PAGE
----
Tuesday, January 23, 2007

Education Agenda, Pt. 2

I’ll get to the first post on the amendment in a bit. First off, let’s talk about the budget. In a normal year, this would be the primary focus of education advocates. We have new Governor, new legislators and a fair amount of term limits inspired House-to-Senate shuffling. In the last budget the General Assembly pretty much hosed the schools. I’ve tightened up the post-budget post to serve as a reference. You can go here for my primary source at the time, here for a CCS look back at 2005 and look forward to 2007, and here for the Ohio Department of Ed's report on the coming budget.

Ted is predicting doom and gloom in the budget this year. He won’t raise taxes (which is good) or roll back the tax cuts from the last cycle (which in some cases is not so good). Taft and co. left him with a mess which will be reflected in slow-to-no growth in the budget.

The temptation among school advocates will be to focus on the amendment as The Answer To All Our Problems. This is wrong. First off, amending the constitution is always difficult and this amendment is fraught with more difficulties than usual. Lets face it, unless the mayors and Governor are on board, this thing is sunk. As it is, the amendment is adrift and taking on water fast.

Even if the amendment were to pass, the phase-in doesn’t start for three years. During those three years, increases are built in that are benchmarked to this budget.

Finally, the budget bill isn’t just about filling pots of money. For example, much of the past charter school legislation has appeared in budget bills. Regardless of whether the amendment passes, the GA could screw things up with more, and less accountable, privatization schemes.

Still, there are reasons to be cautiously optimistic that this coming cycle won’t be a complete disaster. First off, last budget cycle saw a higher level of grassroots participation than ever before. The infrastructure is in place to set a new high water mark this time around. This is important because, while any new legislators may have their biases, they nonetheless are educable at this stage in the game in a way they won't be down the line.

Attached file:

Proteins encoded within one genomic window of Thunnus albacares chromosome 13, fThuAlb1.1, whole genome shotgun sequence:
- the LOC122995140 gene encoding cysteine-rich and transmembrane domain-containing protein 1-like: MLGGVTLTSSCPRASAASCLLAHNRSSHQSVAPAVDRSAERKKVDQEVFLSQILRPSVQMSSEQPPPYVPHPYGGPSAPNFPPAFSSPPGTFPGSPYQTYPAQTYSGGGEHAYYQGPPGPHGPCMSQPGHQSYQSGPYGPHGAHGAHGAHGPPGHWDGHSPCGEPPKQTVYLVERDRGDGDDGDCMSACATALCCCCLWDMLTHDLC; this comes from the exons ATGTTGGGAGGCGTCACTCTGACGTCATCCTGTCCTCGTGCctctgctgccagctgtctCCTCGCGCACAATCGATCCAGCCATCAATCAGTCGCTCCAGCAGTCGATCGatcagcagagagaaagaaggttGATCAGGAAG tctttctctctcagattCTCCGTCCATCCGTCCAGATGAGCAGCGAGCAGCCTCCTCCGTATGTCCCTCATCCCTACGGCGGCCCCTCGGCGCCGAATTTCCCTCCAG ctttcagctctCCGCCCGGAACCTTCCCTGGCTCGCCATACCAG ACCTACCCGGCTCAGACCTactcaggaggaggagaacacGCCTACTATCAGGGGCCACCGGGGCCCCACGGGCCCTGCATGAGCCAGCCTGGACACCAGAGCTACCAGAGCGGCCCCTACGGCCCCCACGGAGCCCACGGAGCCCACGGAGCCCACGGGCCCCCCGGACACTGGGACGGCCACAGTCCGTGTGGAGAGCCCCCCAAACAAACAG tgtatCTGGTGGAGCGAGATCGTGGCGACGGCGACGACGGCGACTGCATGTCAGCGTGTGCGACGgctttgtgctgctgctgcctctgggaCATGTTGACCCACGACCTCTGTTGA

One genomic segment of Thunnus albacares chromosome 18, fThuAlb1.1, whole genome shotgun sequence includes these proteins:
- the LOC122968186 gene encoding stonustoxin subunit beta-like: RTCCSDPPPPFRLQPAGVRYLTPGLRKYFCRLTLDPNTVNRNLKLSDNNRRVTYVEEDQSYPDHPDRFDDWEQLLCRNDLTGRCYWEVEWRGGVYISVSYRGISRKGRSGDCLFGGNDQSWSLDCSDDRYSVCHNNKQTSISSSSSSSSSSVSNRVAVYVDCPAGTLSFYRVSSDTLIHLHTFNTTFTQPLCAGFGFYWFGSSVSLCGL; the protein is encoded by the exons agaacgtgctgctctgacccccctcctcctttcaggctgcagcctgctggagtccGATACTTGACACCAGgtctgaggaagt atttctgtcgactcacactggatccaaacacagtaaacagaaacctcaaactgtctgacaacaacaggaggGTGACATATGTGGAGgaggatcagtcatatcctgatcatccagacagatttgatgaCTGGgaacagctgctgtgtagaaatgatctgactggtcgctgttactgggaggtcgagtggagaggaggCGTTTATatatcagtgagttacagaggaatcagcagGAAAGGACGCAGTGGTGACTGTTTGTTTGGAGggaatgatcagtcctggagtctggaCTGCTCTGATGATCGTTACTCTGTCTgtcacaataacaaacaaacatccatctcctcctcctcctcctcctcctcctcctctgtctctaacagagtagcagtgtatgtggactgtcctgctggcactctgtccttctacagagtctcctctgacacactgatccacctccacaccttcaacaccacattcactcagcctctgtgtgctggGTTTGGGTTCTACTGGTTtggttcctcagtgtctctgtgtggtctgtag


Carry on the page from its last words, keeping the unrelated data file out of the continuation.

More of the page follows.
Second, some legislators will surely see the last election as a shot across the GA bow. While the seismic results of the elections reflected dissatisfaction with Taft, Bush and the Culture of Corruption®, also polls also showed serious dissatisfaction with the education funding system. Over the last few years Republicans have been following a glide path toward a fully privatized education system. But Ken Blackwell campaigned explicitly on privatization as his education plan and moderates in the party can’t help but notice that voters did not buy what he was selling.

Third, of course, we have the new executive slate, starting with Ted. Bob Taft actually did not completely suck on education – if his budget had passed as proposed last time around, APS for one would have been far better off. But with a Democrat proposing and shepherding the budget, things should be better.

And finally, we have the amendment which, as Willard noted, may give us hand.
So that’s the budget battle. The most optimistic guesses I’ve heard is Strickland proposing the budget in March. I’ll be working on that, posting updates and telling you how you can get involved in the effort.

One last note; you may have noticed that my file label for education posts is "Academically Challenged." I'm working on tabbing old ed. posts as well for easy reference. And more generally, I'll have a post up sometime as a guide for the file labels as most of them are too precious for words.


Jeff said...

Thanks for this. I read your education-related posts with great interest. Keep 'em coming!